Academies Bill [HL] — Report (2nd Day)

Part of the debate – in the House of Lords at 5:15 pm on 7th July 2010.

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Photo of Baroness Gould of Potternewton Baroness Gould of Potternewton Deputy Chairman of Committees 5:15 pm, 7th July 2010

My Lords, I again support an amendment to make PSHE statutory within the curriculum. I intend to be reasonably brief, because we have had the discussion so many times now. We have explained the advantages of including it as a statutory subject.

I thank the Minister for giving time to discuss the issue with those of us who have been so involved in the debate. However, it became clear from those discussions that we are again bogged down by a curriculum review. PSHE will be judged against the teaching of chemistry or French. PSHE does not equate to subjects which may or may not be used as part of one's future life. PSHE is a lifestyle in all its aspects. By giving PSHE designated space in the timetable, and by providing more specific teacher training, resources and higher profile for the subject generally, young people will be better equipped with the knowledge and skills they need to negotiate the complexities of modern life. Rather, PSHE equates to religious education and music, in the sense that it should be a statutory subject. Those are lifestyle issues. Will religious education and music be included in the review, or will they be exempt?

It is also clear that the independent school regulations, which govern academies, refer to sex and relationship education based around the concept of marriage. Can the Minister cite that clause to the House, so that it is on the record and available for us in future? One way to satisfy that regulation is to ensure that we have PSHE which includes adequate SRE teaching. As I and others have said, teaching good SRE is a means of discouraging early sex. There is evidence to prove that. I give one example. Talking to a 15 year-old girl, I was told that she and her friends had believed that there were no great shakes in taking risks by having early sex. Then they had their PSHE lessons, and they realised that they were wrong. They were then discouraged from adopting that attitude. They also learnt in their PSHE lessons the confidence to be able to say no when the issue arose of whether they should take drugs, drink alcohol or have risky sex. Young people should not glean this information behind the bicycle sheds-I have to admit that, many moons ago, that is where I learnt it all-from playground rumour or from the mixed messages from the media about sex. We need structured classroom teaching giving a clear understanding of the consequences and emphasising the importance of family and friend relationships. This way, we reassure parents that PSHE and SRE do not promote risk taking and early sex, as is sometimes suggested.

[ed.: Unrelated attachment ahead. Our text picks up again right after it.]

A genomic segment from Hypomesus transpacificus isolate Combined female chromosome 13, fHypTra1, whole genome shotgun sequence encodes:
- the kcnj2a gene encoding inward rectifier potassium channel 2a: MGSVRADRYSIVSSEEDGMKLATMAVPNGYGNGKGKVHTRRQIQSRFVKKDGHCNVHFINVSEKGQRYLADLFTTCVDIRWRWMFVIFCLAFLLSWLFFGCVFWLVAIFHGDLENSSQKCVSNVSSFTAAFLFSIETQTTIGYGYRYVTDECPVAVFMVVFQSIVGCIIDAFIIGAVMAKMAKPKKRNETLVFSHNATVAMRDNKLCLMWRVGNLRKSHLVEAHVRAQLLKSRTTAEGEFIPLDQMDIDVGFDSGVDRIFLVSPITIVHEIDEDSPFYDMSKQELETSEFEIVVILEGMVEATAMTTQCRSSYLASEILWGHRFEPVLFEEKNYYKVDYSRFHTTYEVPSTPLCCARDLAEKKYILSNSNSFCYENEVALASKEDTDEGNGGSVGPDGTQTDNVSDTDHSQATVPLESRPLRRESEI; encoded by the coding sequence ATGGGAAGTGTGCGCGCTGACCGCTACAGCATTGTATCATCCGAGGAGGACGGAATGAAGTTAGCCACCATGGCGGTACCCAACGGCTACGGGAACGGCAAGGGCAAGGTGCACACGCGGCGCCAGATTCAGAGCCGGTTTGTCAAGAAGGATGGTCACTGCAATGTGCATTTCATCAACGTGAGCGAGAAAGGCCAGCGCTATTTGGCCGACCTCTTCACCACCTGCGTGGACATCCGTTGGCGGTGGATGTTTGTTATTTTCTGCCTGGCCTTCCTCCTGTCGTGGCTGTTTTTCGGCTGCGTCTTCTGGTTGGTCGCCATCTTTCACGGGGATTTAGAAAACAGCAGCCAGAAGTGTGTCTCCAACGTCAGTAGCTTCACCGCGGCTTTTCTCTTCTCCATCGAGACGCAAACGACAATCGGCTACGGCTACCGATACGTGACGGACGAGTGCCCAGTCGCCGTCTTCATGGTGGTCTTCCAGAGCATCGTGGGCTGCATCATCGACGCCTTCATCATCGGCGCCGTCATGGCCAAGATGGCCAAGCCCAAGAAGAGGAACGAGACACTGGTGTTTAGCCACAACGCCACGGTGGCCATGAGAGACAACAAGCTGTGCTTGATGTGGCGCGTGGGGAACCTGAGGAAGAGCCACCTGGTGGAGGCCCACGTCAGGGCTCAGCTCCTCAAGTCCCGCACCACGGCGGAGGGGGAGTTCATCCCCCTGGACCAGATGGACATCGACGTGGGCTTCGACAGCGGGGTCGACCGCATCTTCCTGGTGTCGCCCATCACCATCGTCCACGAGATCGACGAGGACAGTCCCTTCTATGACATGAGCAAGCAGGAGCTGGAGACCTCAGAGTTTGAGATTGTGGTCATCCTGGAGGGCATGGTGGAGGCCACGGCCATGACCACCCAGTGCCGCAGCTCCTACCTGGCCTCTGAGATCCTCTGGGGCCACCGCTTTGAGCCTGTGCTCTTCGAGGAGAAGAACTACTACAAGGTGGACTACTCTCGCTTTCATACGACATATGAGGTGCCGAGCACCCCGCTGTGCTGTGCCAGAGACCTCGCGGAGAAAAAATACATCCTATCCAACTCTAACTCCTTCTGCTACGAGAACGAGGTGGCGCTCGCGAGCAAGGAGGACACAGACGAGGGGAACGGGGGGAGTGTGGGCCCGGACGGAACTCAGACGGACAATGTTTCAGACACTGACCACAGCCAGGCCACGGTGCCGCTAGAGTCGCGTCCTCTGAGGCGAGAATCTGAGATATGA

There is no question that parents must take a lead in instilling values in their children, but schools, because of their impartiality, can help in equipping pupils with information and the emotional and social skills to make the safe and healthy choices that were referred to by my noble friend Lady Massey. That should be accompanied by providing parents with information and practical support to help them develop the confidence to talk to their children about emotions, relationships and the dangers of some of the risks that they might want to take. That will also give parents the ability to be involved actively, along with the pupils, in the development of the PSHE programme in the school.

I wish to say a brief word to indicate my support for the comments made by my noble friend Lady Massey on teacher training. She gave a perfect example in citing citizenship, which emphasises that making a subject statutory will be followed by an increase in the number of teachers being trained. There is no reason to delay the decision in order to make sure that there is an adequate number of trained teachers. The barrier to proper staffing and training is the lack of statutory status, and even if there is a delay in implementation-I do not believe that it should be for more than a year-the legislation should be put in place now.

As I indicated in Committee, five years ago the Government funded the PSHE teaching programme, which was also referred to by my noble friend Lady Massey. It has been successful in raising the number of trained teachers and the standard of teaching. I hope that programme will be continued. Can the Minister tell the House whether that will be the case?

Schools are part of the community, and teaching should not be seen in isolation. It should be supplemented by external contributors-representatives of other services, such as nurses, youth workers and Connexions personal advisers. In that way, we can ensure high-quality lessons that range from personal finance to awareness of and sensitivity to diverse faiths and cultural beliefs, understanding discrimination, the wrongness of prejudice and bullying, the consequences of drugs and alcohol misuse and the importance of staying healthy. I firmly believe that not to do so is to fail this generation of children and young people.

I acknowledge that my Government should have legislated earlier to make PSHE statutory, but ultimately they saw the value, they listened to the parents, teachers, school governors and pupils who pressed for its inclusion, and I thank my noble friends Lady Morgan of Drefelin and Lord Knight-my new colleague-for listening and for taking the action they took.

If my noble friend Lady Massey decides to divide the House on this issue, I hope that it will have listened and will follow her into the Lobby. I say to the Minister, with respect, that the evidence is there. The debate does not have to start again from scratch, but unless we hear otherwise from the Minister, we will have to start the process of persuasion once again. I sincerely hope that that will not be the case.